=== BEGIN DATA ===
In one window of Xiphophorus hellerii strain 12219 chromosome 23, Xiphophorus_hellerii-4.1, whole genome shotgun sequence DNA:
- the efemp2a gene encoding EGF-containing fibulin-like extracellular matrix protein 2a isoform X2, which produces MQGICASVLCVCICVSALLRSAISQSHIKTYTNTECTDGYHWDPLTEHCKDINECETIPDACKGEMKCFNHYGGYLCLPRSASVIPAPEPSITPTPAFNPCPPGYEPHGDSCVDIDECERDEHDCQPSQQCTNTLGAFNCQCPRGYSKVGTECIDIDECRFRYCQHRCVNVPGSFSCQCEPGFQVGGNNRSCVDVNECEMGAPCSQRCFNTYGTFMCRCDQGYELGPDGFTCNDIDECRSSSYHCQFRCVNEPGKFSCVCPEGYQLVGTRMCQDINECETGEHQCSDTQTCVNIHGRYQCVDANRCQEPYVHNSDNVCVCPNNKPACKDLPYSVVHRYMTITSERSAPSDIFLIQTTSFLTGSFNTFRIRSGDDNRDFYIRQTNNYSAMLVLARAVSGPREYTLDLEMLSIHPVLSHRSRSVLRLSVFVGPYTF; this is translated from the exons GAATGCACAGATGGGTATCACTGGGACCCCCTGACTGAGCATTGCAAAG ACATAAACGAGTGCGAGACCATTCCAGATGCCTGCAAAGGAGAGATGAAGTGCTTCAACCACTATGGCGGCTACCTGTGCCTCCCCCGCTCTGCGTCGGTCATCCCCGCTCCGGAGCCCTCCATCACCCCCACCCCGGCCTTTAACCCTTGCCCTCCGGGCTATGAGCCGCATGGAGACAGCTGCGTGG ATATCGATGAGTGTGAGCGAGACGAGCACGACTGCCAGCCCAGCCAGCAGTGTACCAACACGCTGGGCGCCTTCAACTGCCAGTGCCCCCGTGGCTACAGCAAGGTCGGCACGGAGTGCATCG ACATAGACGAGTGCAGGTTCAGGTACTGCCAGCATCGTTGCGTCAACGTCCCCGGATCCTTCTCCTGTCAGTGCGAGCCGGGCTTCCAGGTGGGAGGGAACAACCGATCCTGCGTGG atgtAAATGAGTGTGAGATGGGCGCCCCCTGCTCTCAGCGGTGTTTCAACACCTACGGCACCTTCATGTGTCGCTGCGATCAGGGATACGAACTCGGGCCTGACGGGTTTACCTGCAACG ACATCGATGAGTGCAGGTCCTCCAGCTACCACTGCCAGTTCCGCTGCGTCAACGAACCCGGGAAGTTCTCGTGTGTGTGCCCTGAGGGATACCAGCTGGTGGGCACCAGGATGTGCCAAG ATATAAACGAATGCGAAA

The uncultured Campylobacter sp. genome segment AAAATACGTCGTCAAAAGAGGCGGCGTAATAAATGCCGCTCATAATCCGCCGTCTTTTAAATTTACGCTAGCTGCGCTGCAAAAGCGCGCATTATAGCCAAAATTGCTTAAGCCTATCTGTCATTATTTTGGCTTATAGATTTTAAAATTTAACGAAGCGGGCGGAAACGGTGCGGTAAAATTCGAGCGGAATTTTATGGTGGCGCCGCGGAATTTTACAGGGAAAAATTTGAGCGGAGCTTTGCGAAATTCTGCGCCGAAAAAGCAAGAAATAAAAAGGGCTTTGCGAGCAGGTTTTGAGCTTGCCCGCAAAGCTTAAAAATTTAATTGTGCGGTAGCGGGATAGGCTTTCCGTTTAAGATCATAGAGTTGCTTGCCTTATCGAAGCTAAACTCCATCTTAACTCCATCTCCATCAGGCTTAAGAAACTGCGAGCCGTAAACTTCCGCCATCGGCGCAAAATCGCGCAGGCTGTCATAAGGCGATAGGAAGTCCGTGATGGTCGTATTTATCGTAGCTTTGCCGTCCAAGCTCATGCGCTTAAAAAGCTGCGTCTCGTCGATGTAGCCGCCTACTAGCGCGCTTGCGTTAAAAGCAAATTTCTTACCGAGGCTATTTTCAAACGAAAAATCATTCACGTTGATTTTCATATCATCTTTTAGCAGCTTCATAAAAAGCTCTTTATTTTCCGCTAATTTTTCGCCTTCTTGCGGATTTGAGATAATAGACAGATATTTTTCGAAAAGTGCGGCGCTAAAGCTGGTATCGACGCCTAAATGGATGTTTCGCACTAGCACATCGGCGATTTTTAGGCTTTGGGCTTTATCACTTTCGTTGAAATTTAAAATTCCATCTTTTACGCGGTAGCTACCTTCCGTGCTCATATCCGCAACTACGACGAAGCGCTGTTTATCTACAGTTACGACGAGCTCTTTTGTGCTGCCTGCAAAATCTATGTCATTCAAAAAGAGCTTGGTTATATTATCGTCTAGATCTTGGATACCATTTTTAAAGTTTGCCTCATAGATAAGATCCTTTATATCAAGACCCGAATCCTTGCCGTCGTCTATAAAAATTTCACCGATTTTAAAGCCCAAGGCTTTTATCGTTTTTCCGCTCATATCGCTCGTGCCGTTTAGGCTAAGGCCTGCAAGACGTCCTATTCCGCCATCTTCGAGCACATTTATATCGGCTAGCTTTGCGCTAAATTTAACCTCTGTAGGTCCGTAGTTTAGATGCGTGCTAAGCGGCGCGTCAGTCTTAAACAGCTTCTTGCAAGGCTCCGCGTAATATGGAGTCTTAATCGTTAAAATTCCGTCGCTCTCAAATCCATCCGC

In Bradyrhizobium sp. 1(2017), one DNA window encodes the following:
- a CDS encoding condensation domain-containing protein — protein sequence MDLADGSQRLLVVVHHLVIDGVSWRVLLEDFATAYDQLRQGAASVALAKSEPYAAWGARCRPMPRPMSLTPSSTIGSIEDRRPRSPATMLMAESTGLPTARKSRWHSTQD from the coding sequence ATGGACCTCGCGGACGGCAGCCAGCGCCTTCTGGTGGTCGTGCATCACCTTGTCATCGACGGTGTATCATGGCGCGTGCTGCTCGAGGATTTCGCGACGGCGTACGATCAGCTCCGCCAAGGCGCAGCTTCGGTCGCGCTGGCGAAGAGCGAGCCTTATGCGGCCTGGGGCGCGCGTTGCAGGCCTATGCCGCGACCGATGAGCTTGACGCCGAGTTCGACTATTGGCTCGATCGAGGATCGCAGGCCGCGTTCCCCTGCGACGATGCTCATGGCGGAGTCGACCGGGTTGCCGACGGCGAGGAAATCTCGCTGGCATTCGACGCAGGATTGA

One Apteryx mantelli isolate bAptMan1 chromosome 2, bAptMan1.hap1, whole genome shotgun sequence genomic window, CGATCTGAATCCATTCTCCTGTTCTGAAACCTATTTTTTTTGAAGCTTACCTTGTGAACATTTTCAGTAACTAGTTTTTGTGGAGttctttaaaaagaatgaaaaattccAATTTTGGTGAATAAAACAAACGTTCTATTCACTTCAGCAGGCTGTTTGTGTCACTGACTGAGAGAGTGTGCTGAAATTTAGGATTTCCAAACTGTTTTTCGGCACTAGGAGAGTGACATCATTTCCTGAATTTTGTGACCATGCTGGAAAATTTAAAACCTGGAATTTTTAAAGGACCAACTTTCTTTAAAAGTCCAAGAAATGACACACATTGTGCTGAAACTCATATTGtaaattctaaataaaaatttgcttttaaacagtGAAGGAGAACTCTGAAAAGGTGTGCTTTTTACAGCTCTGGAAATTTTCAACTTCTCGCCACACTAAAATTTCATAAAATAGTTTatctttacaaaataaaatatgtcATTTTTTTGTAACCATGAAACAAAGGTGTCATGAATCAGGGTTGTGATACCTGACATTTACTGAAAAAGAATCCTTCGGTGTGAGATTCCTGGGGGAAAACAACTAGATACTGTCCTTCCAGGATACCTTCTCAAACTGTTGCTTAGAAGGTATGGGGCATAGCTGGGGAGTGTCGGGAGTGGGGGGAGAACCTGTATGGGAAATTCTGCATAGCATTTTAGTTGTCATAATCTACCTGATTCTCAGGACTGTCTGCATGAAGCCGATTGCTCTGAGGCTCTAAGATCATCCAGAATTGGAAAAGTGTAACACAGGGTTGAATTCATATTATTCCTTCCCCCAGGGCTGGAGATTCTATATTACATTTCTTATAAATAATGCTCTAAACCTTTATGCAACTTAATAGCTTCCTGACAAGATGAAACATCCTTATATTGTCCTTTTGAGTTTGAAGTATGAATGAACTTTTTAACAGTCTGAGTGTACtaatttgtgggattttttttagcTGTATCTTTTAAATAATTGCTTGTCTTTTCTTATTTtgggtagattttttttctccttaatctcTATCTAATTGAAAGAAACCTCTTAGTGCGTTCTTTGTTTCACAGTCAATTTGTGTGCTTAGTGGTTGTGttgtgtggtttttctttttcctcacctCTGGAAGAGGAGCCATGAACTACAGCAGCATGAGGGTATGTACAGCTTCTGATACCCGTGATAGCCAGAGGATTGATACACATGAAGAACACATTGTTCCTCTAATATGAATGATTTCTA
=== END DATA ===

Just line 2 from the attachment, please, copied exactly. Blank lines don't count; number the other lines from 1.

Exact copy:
- the efemp2a gene encoding EGF-containing fibulin-like extracellular matrix protein 2a isoform X2, which produces MQGICASVLCVCICVSALLRSAISQSHIKTYTNTECTDGYHWDPLTEHCKDINECETIPDACKGEMKCFNHYGGYLCLPRSASVIPAPEPSITPTPAFNPCPPGYEPHGDSCVDIDECERDEHDCQPSQQCTNTLGAFNCQCPRGYSKVGTECIDIDECRFRYCQHRCVNVPGSFSCQCEPGFQVGGNNRSCVDVNECEMGAPCSQRCFNTYGTFMCRCDQGYELGPDGFTCNDIDECRSSSYHCQFRCVNEPGKFSCVCPEGYQLVGTRMCQDINECETGEHQCSDTQTCVNIHGRYQCVDANRCQEPYVHNSDNVCVCPNNKPACKDLPYSVVHRYMTITSERSAPSDIFLIQTTSFLTGSFNTFRIRSGDDNRDFYIRQTNNYSAMLVLARAVSGPREYTLDLEMLSIHPVLSHRSRSVLRLSVFVGPYTF; this is translated from the exons GAATGCACAGATGGGTATCACTGGGACCCCCTGACTGAGCATTGCAAAG ACATAAACGAGTGCGAGACCATTCCAGATGCCTGCAAAGGAGAGATGAAGTGCTTCAACCACTATGGCGGCTACCTGTGCCTCCCCCGCTCTGCGTCGGTCATCCCCGCTCCGGAGCCCTCCATCACCCCCACCCCGGCCTTTAACCCTTGCCCTCCGGGCTATGAGCCGCATGGAGACAGCTGCGTGG ATATCGATGAGTGTGAGCGAGACGAGCACGACTGCCAGCCCAGCCAGCAGTGTACCAACACGCTGGGCGCCTTCAACTGCCAGTGCCCCCGTGGCTACAGCAAGGTCGGCACGGAGTGCATCG ACATAGACGAGTGCAGGTTCAGGTACTGCCAGCATCGTTGCGTCAACGTCCCCGGATCCTTCTCCTGTCAGTGCGAGCCGGGCTTCCAGGTGGGAGGGAACAACCGATCCTGCGTGG atgtAAATGAGTGTGAGATGGGCGCCCCCTGCTCTCAGCGGTGTTTCAACACCTACGGCACCTTCATGTGTCGCTGCGATCAGGGATACGAACTCGGGCCTGACGGGTTTACCTGCAACG ACATCGATGAGTGCAGGTCCTCCAGCTACCACTGCCAGTTCCGCTGCGTCAACGAACCCGGGAAGTTCTCGTGTGTGTGCCCTGAGGGATACCAGCTGGTGGGCACCAGGATGTGCCAAG ATATAAACGAATGCGAAA